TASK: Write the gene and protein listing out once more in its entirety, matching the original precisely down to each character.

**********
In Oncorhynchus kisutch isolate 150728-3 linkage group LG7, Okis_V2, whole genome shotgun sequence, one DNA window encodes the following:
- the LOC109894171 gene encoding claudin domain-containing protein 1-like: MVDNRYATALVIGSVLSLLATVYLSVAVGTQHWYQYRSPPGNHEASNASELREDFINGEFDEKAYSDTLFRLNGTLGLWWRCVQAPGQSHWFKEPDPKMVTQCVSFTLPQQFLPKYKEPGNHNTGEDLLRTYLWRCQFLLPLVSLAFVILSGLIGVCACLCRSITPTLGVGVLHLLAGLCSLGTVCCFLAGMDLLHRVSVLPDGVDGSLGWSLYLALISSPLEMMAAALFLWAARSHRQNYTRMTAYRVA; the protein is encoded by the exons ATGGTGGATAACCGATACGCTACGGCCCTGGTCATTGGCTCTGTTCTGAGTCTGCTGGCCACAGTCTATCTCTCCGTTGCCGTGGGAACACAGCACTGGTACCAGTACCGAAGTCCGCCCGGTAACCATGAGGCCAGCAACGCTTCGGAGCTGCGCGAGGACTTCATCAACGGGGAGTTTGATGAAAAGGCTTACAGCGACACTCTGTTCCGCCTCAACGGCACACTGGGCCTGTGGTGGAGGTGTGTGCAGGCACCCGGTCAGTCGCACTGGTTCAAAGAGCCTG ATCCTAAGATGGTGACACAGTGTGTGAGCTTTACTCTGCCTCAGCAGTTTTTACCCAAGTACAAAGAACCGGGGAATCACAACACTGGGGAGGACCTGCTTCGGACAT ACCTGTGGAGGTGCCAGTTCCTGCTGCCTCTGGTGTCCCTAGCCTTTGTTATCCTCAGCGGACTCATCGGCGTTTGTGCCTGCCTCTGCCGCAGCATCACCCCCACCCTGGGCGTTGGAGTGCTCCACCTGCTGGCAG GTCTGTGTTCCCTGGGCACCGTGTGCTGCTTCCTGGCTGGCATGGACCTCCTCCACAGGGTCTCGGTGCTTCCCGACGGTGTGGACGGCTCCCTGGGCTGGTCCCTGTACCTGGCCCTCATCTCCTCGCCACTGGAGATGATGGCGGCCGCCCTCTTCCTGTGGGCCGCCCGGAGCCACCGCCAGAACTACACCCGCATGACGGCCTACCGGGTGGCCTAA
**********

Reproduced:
In Oncorhynchus kisutch isolate 150728-3 linkage group LG7, Okis_V2, whole genome shotgun sequence, one DNA window encodes the following:
- the LOC109894171 gene encoding claudin domain-containing protein 1-like: MVDNRYATALVIGSVLSLLATVYLSVAVGTQHWYQYRSPPGNHEASNASELREDFINGEFDEKAYSDTLFRLNGTLGLWWRCVQAPGQSHWFKEPDPKMVTQCVSFTLPQQFLPKYKEPGNHNTGEDLLRTYLWRCQFLLPLVSLAFVILSGLIGVCACLCRSITPTLGVGVLHLLAGLCSLGTVCCFLAGMDLLHRVSVLPDGVDGSLGWSLYLALISSPLEMMAAALFLWAARSHRQNYTRMTAYRVA; the protein is encoded by the exons ATGGTGGATAACCGATACGCTACGGCCCTGGTCATTGGCTCTGTTCTGAGTCTGCTGGCCACAGTCTATCTCTCCGTTGCCGTGGGAACACAGCACTGGTACCAGTACCGAAGTCCGCCCGGTAACCATGAGGCCAGCAACGCTTCGGAGCTGCGCGAGGACTTCATCAACGGGGAGTTTGATGAAAAGGCTTACAGCGACACTCTGTTCCGCCTCAACGGCACACTGGGCCTGTGGTGGAGGTGTGTGCAGGCACCCGGTCAGTCGCACTGGTTCAAAGAGCCTG ATCCTAAGATGGTGACACAGTGTGTGAGCTTTACTCTGCCTCAGCAGTTTTTACCCAAGTACAAAGAACCGGGGAATCACAACACTGGGGAGGACCTGCTTCGGACAT ACCTGTGGAGGTGCCAGTTCCTGCTGCCTCTGGTGTCCCTAGCCTTTGTTATCCTCAGCGGACTCATCGGCGTTTGTGCCTGCCTCTGCCGCAGCATCACCCCCACCCTGGGCGTTGGAGTGCTCCACCTGCTGGCAG GTCTGTGTTCCCTGGGCACCGTGTGCTGCTTCCTGGCTGGCATGGACCTCCTCCACAGGGTCTCGGTGCTTCCCGACGGTGTGGACGGCTCCCTGGGCTGGTCCCTGTACCTGGCCCTCATCTCCTCGCCACTGGAGATGATGGCGGCCGCCCTCTTCCTGTGGGCCGCCCGGAGCCACCGCCAGAACTACACCCGCATGACGGCCTACCGGGTGGCCTAA